Pondering Infinity

By Raghuvanshi Rajesh

Pondering Infinty

A couple of months ago I fell upon a Bill Waterson’s Calvin and Hobbes strip which read, “If people sat outside and looked at the stars each night, I’ll bet they’d live a lot differently.” “How so?” asks Hobbes to which Calvin replies, “Well, when you look into infinity, you realize that there are more important things than what people do all day.” A slight extrapolation of this thought would lead us to wonder how insignificant our lives are and the problems we face daily.

To explore this perspective on a deeper level, I took up visual astronomy as a serious hobby shortly after joining my undergraduate university. As an aspiring pursuer of science, nature’s vastness had always made me feel awed, and it was this which goaded me to become a ‘stargazer’. Often in our trips to dark and deserted patches of land, far from the “luminosity” of the city, we would be trying to locate distant star clusters, galaxies, nebulae and other celestial objects. The stargazing sessions would generally include a bunch of people with heavy tech and gears, hunting Messier objects or rare comets, priding themselves of their spotting skills. If one were to stick around for a while, he would find himself being easily seduced into the game.

As a rookie to one of these outdoor night-time sessions, I was fascinated by how dark the skies were and the number of stars visible that night. With my 10x50 Olympus binoculars (a little low tech for actual stargazing) I scanned the celestial sphere for seemingly dull objects, hoping to catch a glimpse of a hard-to-spot Messier object. A Messier is one of the 110 distant celestial objects (nebulae, galaxies and star clusters) catalogued by the 18th century French astronomer Charles Messier. The astronomical magnitude of these objects ranges from 3.3 (M7) to 11.4 (M95) making most of them too dim for the unaided eye to observe, which is why amateur stargazer often hone their skills by spotting these through a telescope.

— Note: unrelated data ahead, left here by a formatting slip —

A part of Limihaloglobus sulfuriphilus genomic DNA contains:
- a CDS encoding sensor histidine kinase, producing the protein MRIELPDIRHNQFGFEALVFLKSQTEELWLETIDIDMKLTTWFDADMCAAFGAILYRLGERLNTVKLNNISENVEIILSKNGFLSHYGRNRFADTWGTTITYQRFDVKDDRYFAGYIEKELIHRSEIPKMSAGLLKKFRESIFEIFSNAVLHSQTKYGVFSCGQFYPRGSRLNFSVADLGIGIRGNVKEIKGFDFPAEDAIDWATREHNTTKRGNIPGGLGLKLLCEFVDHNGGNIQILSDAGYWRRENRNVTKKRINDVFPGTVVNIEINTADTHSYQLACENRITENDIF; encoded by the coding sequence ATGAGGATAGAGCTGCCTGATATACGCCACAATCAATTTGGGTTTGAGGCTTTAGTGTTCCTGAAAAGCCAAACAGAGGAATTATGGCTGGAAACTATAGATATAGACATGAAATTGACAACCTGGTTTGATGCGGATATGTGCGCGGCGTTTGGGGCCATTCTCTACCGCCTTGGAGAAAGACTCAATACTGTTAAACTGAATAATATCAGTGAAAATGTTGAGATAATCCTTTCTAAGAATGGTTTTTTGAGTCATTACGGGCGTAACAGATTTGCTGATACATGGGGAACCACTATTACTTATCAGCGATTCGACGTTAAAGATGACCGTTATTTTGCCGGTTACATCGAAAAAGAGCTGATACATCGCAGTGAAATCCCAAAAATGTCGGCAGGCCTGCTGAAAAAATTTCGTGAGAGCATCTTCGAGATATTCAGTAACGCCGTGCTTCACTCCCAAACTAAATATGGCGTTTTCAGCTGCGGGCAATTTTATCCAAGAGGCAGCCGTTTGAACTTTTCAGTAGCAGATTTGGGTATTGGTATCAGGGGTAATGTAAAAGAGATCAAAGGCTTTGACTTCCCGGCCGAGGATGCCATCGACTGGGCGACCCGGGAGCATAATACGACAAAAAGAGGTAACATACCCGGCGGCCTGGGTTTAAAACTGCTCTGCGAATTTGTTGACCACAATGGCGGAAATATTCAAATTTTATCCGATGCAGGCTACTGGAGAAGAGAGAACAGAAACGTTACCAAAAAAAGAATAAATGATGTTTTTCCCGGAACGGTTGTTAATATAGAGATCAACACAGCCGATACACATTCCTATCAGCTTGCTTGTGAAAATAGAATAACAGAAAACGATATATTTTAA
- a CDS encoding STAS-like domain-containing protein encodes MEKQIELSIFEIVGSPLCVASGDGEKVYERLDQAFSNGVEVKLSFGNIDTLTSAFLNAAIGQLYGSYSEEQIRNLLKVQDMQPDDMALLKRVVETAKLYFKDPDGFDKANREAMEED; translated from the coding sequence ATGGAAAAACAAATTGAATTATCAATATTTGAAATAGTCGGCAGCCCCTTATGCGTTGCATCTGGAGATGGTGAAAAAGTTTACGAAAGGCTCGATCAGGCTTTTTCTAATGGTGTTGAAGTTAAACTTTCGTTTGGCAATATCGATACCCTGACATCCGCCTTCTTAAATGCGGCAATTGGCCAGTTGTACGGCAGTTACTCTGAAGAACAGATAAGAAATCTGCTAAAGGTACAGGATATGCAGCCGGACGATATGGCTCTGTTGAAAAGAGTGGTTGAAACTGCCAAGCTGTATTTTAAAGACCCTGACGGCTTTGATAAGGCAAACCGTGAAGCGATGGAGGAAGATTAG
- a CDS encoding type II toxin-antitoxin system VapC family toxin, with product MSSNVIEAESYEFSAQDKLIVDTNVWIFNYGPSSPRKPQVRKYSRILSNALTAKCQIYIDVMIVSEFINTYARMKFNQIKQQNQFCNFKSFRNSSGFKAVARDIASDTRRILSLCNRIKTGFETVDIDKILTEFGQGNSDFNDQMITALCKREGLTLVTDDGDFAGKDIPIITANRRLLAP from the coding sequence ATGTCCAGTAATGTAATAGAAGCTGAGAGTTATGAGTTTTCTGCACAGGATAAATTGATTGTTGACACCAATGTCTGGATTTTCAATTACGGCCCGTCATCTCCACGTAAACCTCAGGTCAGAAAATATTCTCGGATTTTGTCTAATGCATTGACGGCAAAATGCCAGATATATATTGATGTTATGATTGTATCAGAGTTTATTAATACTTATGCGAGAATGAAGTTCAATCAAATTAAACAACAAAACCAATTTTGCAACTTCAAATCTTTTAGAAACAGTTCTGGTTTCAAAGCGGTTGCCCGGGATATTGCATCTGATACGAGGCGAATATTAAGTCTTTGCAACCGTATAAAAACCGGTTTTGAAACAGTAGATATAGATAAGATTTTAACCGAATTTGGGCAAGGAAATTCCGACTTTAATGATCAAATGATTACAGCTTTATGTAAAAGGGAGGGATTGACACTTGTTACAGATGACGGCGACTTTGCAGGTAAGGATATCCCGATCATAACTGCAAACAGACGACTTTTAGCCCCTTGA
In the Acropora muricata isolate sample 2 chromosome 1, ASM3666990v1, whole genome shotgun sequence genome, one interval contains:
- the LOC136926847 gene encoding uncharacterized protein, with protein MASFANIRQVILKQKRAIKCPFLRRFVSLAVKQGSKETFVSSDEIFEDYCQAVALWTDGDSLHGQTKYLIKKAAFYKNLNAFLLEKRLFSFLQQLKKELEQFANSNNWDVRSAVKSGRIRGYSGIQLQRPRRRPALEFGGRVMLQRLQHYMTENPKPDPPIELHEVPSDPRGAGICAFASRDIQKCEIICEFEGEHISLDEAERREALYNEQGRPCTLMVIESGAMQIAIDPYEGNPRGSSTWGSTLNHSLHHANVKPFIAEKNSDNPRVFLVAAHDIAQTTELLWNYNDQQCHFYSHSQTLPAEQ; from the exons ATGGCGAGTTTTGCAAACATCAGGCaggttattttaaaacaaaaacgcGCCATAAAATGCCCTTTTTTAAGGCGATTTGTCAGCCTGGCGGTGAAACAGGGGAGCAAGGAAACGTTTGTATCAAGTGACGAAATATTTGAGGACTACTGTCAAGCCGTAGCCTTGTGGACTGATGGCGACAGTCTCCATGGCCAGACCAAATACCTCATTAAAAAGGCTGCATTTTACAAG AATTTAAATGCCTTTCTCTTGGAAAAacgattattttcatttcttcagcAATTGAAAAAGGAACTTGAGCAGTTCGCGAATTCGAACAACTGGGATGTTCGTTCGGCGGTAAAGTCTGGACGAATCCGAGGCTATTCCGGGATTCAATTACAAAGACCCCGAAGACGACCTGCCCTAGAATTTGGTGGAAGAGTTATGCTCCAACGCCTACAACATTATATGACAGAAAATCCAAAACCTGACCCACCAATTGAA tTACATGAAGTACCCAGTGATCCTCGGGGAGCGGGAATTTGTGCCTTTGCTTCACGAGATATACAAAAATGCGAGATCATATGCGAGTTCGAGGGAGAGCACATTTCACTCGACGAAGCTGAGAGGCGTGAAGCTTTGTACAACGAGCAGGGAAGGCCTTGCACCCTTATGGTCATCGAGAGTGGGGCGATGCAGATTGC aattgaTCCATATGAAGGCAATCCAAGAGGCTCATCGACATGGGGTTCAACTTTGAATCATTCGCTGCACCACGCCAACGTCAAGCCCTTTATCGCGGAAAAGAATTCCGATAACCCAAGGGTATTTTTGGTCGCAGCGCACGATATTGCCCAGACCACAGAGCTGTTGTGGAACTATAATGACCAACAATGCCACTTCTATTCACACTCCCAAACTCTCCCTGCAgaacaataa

A typical easy-to-use and relatively powerful telescope would be an 8 inch Newtonian on a Dobsonian mount. A Newtonian telescope is a reflector which in this case has an 8 inch aperture. The light (from infinity) is focussed on a plane mirror lying at the principal axis of a primary concave mirror. The rays are then reflected from the mirror to the eye piece producing an inverted image of the object. The Dobsonian is an Altazimuth mount having 2 degrees of freedom, which makes it easier for the user as compared to an Equatorial mount whose axis of rotation passes through the Polaris. I had my first go at spotting Jupiter and its 4 Galilean moons on this instrument, subsequent to which I learnt how an EQ6 go-to mount works.

It was after this experience at Nagalapuram Hills, 60 km off the city of Chennai, that I truly began to understand how fascinating stargazing was, and how many intricate phenomena of the Universe go unnoticed by the common man. Before my stargazing pursuits I often used to wonder as to what prompts these amateurs to lose their sleep for hours at a stretch only to look at dull, static and inanimate objects of the night sky. But it is only after one has seen for himself that he understands that it is not merely ‘seeing’. It is a perspective. A perspective which if explored deeply enough, I believe, can relieve one of all the miseries of this world. And it is that insight into life that I, like all men, have always longed for.